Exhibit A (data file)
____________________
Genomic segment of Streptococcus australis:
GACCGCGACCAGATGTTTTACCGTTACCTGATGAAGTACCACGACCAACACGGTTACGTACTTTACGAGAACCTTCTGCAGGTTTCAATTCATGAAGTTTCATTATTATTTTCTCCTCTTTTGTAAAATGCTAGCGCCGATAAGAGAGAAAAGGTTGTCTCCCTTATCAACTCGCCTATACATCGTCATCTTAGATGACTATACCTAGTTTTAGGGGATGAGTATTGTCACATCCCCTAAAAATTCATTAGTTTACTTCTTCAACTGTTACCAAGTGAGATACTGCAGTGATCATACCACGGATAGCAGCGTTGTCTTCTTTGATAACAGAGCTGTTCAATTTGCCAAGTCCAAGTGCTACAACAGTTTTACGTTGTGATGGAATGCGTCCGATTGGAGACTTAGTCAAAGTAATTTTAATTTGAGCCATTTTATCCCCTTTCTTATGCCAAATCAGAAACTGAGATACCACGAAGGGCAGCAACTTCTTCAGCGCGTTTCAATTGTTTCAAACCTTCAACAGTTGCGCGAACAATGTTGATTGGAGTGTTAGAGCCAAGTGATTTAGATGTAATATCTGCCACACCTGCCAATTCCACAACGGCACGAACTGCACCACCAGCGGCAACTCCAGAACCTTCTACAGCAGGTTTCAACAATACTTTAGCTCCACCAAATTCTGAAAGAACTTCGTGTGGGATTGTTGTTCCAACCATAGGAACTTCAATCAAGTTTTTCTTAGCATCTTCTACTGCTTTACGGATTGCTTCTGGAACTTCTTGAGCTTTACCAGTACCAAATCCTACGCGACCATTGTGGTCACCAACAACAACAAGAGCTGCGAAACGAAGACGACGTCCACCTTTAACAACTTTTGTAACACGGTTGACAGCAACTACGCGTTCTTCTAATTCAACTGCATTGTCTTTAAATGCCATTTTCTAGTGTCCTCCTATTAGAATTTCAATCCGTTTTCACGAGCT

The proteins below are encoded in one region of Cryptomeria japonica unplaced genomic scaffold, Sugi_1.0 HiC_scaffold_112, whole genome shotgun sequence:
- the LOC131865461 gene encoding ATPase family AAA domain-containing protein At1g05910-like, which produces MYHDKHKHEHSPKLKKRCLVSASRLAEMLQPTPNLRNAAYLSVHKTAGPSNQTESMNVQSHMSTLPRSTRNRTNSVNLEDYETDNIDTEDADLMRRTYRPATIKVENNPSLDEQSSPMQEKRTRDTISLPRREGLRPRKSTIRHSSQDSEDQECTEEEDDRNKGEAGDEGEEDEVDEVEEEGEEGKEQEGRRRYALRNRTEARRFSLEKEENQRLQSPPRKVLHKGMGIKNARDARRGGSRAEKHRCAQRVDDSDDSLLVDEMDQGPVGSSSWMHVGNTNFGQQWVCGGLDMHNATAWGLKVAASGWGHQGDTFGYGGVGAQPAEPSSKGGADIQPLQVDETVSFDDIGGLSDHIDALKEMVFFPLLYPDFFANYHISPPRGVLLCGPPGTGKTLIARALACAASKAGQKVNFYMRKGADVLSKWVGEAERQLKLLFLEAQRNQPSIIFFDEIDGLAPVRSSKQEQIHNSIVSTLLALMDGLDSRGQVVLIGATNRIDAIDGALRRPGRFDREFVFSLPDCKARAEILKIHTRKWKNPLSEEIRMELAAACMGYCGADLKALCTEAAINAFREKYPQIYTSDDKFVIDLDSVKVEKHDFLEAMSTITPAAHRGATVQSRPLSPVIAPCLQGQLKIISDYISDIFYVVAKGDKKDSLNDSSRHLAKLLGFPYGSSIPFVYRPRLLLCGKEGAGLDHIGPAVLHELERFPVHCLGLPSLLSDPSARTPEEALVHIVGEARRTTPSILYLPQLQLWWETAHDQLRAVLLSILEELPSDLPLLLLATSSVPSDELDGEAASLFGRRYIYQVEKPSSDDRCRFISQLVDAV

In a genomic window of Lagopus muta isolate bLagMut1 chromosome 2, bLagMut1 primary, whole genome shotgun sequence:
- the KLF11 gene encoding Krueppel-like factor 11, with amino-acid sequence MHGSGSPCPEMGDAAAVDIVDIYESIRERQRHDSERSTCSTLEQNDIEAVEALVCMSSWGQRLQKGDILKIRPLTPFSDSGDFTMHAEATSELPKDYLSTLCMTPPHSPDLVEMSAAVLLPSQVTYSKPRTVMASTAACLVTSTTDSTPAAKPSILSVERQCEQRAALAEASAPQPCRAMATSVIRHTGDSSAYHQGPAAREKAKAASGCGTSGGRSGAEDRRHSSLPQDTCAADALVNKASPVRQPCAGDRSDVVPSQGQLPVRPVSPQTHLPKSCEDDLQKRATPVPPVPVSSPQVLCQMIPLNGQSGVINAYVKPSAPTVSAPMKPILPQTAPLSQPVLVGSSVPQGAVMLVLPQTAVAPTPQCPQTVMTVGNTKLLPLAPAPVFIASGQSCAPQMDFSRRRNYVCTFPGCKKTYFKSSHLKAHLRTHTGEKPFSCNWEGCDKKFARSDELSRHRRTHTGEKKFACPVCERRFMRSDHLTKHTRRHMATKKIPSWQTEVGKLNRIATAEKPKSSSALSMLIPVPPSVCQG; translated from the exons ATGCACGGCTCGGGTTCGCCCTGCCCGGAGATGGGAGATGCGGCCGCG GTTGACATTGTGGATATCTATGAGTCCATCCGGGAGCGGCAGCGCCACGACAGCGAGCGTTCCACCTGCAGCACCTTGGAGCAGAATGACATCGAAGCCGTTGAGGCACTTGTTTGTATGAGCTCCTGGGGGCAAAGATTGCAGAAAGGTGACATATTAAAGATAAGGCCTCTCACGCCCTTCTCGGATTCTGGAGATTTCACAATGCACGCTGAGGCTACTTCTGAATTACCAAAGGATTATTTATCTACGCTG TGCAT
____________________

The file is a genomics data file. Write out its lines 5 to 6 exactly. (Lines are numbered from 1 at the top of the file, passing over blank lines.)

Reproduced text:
In a genomic window of Lagopus muta isolate bLagMut1 chromosome 2, bLagMut1 primary, whole genome shotgun sequence:
- the KLF11 gene encoding Krueppel-like factor 11, with amino-acid sequence MHGSGSPCPEMGDAAAVDIVDIYESIRERQRHDSERSTCSTLEQNDIEAVEALVCMSSWGQRLQKGDILKIRPLTPFSDSGDFTMHAEATSELPKDYLSTLCMTPPHSPDLVEMSAAVLLPSQVTYSKPRTVMASTAACLVTSTTDSTPAAKPSILSVERQCEQRAALAEASAPQPCRAMATSVIRHTGDSSAYHQGPAAREKAKAASGCGTSGGRSGAEDRRHSSLPQDTCAADALVNKASPVRQPCAGDRSDVVPSQGQLPVRPVSPQTHLPKSCEDDLQKRATPVPPVPVSSPQVLCQMIPLNGQSGVINAYVKPSAPTVSAPMKPILPQTAPLSQPVLVGSSVPQGAVMLVLPQTAVAPTPQCPQTVMTVGNTKLLPLAPAPVFIASGQSCAPQMDFSRRRNYVCTFPGCKKTYFKSSHLKAHLRTHTGEKPFSCNWEGCDKKFARSDELSRHRRTHTGEKKFACPVCERRFMRSDHLTKHTRRHMATKKIPSWQTEVGKLNRIATAEKPKSSSALSMLIPVPPSVCQG; translated from the exons ATGCACGGCTCGGGTTCGCCCTGCCCGGAGATGGGAGATGCGGCCGCG GTTGACATTGTGGATATCTATGAGTCCATCCGGGAGCGGCAGCGCCACGACAGCGAGCGTTCCACCTGCAGCACCTTGGAGCAGAATGACATCGAAGCCGTTGAGGCACTTGTTTGTATGAGCTCCTGGGGGCAAAGATTGCAGAAAGGTGACATATTAAAGATAAGGCCTCTCACGCCCTTCTCGGATTCTGGAGATTTCACAATGCACGCTGAGGCTACTTCTGAATTACCAAAGGATTATTTATCTACGCTG TGCAT